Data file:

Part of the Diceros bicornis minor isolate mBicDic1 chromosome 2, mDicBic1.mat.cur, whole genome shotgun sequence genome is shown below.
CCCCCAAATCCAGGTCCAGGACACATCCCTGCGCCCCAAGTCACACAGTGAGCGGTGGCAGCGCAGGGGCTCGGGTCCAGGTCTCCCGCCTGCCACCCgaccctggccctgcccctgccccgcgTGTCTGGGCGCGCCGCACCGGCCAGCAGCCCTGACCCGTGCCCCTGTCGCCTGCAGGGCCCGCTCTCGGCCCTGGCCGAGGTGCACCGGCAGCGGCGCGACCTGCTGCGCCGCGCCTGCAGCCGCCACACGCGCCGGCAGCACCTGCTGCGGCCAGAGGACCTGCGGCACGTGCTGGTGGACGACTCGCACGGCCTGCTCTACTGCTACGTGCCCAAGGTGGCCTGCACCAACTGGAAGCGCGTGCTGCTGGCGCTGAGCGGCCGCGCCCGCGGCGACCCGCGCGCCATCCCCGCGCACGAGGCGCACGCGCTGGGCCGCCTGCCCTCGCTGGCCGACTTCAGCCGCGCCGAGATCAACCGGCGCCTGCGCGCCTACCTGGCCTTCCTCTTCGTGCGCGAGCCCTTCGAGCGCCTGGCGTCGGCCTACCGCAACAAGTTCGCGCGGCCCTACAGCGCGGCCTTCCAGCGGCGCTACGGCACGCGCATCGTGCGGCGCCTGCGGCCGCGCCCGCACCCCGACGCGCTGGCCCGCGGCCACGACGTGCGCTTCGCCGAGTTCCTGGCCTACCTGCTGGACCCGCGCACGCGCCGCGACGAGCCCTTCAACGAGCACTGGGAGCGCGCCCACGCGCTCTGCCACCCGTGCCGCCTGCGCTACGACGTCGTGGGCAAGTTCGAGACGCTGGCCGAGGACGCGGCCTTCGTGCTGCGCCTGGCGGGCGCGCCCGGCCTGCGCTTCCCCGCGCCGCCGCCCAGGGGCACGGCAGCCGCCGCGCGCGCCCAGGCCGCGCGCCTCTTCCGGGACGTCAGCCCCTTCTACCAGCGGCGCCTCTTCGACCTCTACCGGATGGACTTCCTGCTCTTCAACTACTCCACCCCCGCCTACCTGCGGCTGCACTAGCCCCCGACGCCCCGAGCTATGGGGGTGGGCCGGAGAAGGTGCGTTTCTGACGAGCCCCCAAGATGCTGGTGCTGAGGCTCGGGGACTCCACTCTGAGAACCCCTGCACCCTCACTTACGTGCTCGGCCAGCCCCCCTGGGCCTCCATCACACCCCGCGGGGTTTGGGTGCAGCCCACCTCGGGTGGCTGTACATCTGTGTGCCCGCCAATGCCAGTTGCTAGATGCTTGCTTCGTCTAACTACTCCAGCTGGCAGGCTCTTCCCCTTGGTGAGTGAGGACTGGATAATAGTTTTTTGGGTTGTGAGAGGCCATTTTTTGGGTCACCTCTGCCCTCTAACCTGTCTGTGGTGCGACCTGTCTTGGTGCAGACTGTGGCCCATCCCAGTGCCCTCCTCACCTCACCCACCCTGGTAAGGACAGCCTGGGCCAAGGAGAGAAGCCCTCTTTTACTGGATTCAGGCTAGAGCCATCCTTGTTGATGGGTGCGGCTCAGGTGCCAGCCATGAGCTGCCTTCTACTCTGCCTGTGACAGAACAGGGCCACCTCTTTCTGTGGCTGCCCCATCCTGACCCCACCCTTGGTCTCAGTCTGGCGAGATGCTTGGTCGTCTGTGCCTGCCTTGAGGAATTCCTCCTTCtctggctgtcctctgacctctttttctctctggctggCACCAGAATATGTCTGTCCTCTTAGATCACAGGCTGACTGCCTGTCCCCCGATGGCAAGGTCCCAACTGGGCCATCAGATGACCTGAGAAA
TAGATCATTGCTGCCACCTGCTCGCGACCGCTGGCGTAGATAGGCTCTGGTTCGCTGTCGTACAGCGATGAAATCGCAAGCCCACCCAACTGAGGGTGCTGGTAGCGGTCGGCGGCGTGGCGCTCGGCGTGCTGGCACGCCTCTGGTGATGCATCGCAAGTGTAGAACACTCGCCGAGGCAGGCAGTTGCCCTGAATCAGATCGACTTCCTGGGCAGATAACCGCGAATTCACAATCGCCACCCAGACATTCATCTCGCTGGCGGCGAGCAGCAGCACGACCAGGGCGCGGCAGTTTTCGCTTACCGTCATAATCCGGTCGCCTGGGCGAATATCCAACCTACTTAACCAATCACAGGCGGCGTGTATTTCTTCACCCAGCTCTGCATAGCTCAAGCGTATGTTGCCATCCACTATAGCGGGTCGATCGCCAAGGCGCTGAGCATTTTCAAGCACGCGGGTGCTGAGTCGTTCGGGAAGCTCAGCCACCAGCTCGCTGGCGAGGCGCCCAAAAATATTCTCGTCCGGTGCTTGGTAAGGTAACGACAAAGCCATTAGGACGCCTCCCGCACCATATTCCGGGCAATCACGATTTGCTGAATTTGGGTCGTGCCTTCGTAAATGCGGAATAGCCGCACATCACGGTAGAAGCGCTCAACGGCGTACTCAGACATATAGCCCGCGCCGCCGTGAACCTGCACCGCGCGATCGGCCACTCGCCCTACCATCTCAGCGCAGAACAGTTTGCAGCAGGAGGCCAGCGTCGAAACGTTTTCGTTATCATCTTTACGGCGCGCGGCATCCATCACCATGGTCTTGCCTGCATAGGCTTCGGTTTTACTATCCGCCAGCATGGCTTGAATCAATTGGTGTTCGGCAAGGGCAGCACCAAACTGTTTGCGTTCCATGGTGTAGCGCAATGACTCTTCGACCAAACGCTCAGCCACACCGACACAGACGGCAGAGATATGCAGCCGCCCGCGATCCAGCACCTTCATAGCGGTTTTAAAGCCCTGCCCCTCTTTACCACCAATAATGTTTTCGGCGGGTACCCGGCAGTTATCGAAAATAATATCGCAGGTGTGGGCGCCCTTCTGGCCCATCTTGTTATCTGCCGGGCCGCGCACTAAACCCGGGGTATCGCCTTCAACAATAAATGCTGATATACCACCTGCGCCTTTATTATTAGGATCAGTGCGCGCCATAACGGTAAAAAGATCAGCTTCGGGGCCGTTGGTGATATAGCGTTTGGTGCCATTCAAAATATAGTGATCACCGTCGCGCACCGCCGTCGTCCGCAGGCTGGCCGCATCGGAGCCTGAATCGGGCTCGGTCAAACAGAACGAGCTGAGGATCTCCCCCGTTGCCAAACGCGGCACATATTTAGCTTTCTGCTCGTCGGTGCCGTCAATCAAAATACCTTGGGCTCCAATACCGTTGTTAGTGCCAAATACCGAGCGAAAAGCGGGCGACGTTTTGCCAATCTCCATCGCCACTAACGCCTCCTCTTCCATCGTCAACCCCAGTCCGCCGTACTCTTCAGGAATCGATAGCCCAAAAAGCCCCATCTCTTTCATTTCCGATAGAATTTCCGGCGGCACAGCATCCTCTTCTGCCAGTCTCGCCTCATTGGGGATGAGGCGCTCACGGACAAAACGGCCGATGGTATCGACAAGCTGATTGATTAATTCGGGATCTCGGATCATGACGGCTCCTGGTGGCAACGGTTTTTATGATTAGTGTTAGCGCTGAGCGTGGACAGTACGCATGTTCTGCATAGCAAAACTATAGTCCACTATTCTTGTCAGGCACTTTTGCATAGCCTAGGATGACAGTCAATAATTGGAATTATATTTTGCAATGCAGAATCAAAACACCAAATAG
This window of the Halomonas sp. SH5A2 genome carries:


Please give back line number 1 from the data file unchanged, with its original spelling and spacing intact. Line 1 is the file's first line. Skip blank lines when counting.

Part of the Diceros bicornis minor isolate mBicDic1 chromosome 2, mDicBic1.mat.cur, whole genome shotgun sequence genome is shown below.